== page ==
250th anniversary of the Pfandbrief: Interview with Dr. Christian Ricken
What part does the Pfandbrief play in the funding strategy of your bank?
The Pfandbrief is a key component of LBBW’s funding strategy. The fact that more than one-quarter of our total capital market funding in the 2018 business year was accounted for by issuing Pfandbriefe underscores this point. Above all in difficult market phases, the Pfandbrief is especially well-suited – thanks to its outstanding safety features – to provide issuers with the liquidity they need on the one hand, and to offer investors a safe product for their investments on the other. What is more, the Pfandbrief is a funding instrument with which it is possible to reach German and international investors alike.
Even after 250 years, the Pfandbrief does not seem to have lost any of its appeal. What do you think is its main selling point?
Seen from the investors’ perspective, the Pfandbrief is a tremendously safe product. Each issue is covered by a selection of assets which are recorded in the so-called cover register, making them identifiable. The maintenance of this cover register is governed by strict legal regulations, adherence to which is watched over by an independent cover pool monitor. Investors enjoy additional protection in that the cover register is ringfenced in the event of the bank becoming insolvent. And this pays off: never in its 250-year history has a Pfandbrief not been repaid.
The Pfandbrief is just as attractive for issuers, as the many assets serving as collateral mean that Pfandbriefe can be issued at low, very favorable funding costs. A further advantage of the Pfandbrief is that it can usually be issued in difficult market phases, whereas other funding instruments in the primary market may no longer have the necessary market depth.
Going forward, what will it take for the Pfandbrief to defend its benchmark status in terms of quality in the European covered bond market?
The German Pfandbrief stands for reliable quality and stability. For this to remain the case, also in the European/international covered bond market, it will be crucial to have a close interplay of sound issuers, a stable German real estate market and clear-cut supervisory framework conditions in order to ensure a high degree of stability. Incidentally, the activities of the Association of German Pfandbrief Banks (vdp) are also extremely important in this respect, as the vdp gives members and issuers valuable support in specialist questions, identifies political discussions early on, and provides new stimuli (e.g. in the field of green bonds).
By the way, one of the vdp’s focal themes, namely the continuous enhancement of the German Pfandbrief Act, is also of outstanding importance in enabling the Pfandbrief to retain its benchmark position. The German legal framework is particularly tightly drawn and leaves very little scope for deviations from the existing aspiration and quality level – one reason why many elements of the Pfandbrief Act serve as the foundation of the current covered bond harmonization package. For all our efforts to retain the Pfandbrief’s standard of quality, we must not fail to see the signs of the times. This is especially true with regard to the opportunities offered by digitalization, which might present themselves along the entire value chain of the Pfandbrief. We must keep our eyes open in this respect, particularly at the vdp level, to make the Pfandbrief fit for the digital world of tomorrow.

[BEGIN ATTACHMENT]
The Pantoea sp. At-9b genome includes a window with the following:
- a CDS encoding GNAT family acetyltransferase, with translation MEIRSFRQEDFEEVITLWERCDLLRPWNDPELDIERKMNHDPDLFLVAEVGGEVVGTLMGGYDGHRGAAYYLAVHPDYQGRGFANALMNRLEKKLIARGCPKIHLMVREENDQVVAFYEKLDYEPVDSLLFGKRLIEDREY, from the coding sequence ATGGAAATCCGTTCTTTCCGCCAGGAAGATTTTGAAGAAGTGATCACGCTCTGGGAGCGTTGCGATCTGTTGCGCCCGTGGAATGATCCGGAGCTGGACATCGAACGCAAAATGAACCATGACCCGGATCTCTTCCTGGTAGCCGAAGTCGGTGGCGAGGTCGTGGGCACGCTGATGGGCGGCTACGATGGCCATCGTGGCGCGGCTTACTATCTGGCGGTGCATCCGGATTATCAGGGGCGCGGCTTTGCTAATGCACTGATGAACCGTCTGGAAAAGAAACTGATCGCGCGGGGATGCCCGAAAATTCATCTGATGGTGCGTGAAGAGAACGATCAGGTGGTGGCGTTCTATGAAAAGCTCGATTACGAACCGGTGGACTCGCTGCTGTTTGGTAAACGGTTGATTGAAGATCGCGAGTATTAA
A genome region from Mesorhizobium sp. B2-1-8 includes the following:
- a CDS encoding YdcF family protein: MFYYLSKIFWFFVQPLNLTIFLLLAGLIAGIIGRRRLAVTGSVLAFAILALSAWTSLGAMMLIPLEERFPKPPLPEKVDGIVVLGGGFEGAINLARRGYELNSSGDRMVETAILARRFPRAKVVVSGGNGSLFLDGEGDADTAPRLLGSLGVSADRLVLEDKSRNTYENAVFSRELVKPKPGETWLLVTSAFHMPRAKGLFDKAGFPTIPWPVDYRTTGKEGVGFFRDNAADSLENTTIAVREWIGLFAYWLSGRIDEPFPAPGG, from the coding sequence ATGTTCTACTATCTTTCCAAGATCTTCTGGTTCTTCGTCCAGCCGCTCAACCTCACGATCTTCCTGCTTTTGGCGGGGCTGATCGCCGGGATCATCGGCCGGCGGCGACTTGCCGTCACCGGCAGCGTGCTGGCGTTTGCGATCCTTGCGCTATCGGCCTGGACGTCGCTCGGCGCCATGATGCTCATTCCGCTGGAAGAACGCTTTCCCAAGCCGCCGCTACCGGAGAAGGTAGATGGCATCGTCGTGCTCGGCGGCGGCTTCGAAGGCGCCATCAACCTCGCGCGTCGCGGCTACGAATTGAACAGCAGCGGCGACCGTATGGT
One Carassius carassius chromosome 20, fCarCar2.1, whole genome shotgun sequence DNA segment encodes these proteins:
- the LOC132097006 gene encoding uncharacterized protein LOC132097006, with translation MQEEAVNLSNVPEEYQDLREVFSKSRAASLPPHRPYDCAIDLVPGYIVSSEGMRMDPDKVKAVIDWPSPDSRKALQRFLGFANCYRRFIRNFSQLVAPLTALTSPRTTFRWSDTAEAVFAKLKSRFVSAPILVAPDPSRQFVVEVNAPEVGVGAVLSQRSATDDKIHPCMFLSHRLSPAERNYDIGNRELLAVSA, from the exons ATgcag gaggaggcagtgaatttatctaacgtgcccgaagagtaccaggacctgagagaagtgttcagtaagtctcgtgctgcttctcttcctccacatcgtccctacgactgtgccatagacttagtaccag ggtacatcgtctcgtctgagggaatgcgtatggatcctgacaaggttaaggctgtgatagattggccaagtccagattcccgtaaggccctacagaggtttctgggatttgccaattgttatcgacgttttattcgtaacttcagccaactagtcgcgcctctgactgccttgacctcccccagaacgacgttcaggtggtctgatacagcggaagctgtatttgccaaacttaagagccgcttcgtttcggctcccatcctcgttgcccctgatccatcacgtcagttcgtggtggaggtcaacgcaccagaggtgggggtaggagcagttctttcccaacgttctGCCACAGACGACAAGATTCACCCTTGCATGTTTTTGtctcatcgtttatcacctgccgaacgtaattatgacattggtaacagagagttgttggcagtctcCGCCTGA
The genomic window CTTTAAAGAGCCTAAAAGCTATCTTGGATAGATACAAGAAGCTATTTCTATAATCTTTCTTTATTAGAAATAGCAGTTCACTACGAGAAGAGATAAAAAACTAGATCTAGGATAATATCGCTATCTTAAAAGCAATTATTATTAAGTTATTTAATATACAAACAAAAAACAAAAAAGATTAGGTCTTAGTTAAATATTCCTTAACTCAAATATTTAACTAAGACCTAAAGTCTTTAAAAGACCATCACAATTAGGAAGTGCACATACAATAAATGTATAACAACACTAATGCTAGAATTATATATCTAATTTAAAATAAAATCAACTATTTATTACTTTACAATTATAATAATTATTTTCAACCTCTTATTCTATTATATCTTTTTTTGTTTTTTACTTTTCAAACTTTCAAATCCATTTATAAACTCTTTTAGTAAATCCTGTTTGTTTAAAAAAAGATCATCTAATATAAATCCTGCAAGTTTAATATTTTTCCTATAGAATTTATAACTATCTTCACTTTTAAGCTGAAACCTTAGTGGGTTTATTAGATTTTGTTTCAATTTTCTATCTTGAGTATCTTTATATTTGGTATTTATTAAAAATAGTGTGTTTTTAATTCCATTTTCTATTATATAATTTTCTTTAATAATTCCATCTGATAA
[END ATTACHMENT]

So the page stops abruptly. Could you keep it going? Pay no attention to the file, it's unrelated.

Sustainability is a topic that is attracting a great deal of attention on the capital market. Your bank made its debut in the ESG segment of the covered bond market in 2018. How much effort is involved when a bank positions itself as a new issuer?
For years now, LBBW has concerned itself with the topic of sustainability, and is very active in the ESG segment. In 2017, the first green unsecured bond was issued that was based on a specially developed “green bond framework”. The preparatory work for this program, which included analyzing green assets and obtaining necessary expert opinions, took a total of four months, a relatively short period of time. This important preparatory work and this experience stood us in good stead when we issued our inaugural green Pfandbrief in June 2018. Thus, the effort involved for LBBW was manageable. We have expanded our green bond portfolio considerably this year, and in May 2019 we issued the world’s first green Pfandbrief in US dollar. The large, internationally diversified order book shows the strong interest investors have in the ESG segment.
The market for green Pfandbriefe is still in its infancy, with the result that the product is sometimes defined in different ways. Would more standardization, brought about possibly through legal regulations, benefit or hold back the market at the present point in time?
Minimum standards in the area of green Pfandbriefe do make sense as a means of bringing about more transparency and binding quality requirements both for investors and for issuers. Furthermore, uniform standards that are accepted by issuers and investors help the very interesting market for green Pfandbriefe and green funding in general to keep growing. In addition, greater standardization can lead to major cost savings, for instance in reporting. This point is important, given that so far the additional costs that arise cannot competitively be passed on to investors via a pricing difference compared with traditional funding through Pfandbriefe.
On the other hand, rising standardization needs to offer sufficient scope for different market conditions and national quality requirements, for example when selecting green assets. These can vary from one country to the next. National particularities should therefore, as with the harmonization of covered bonds, be adequately taken into consideration.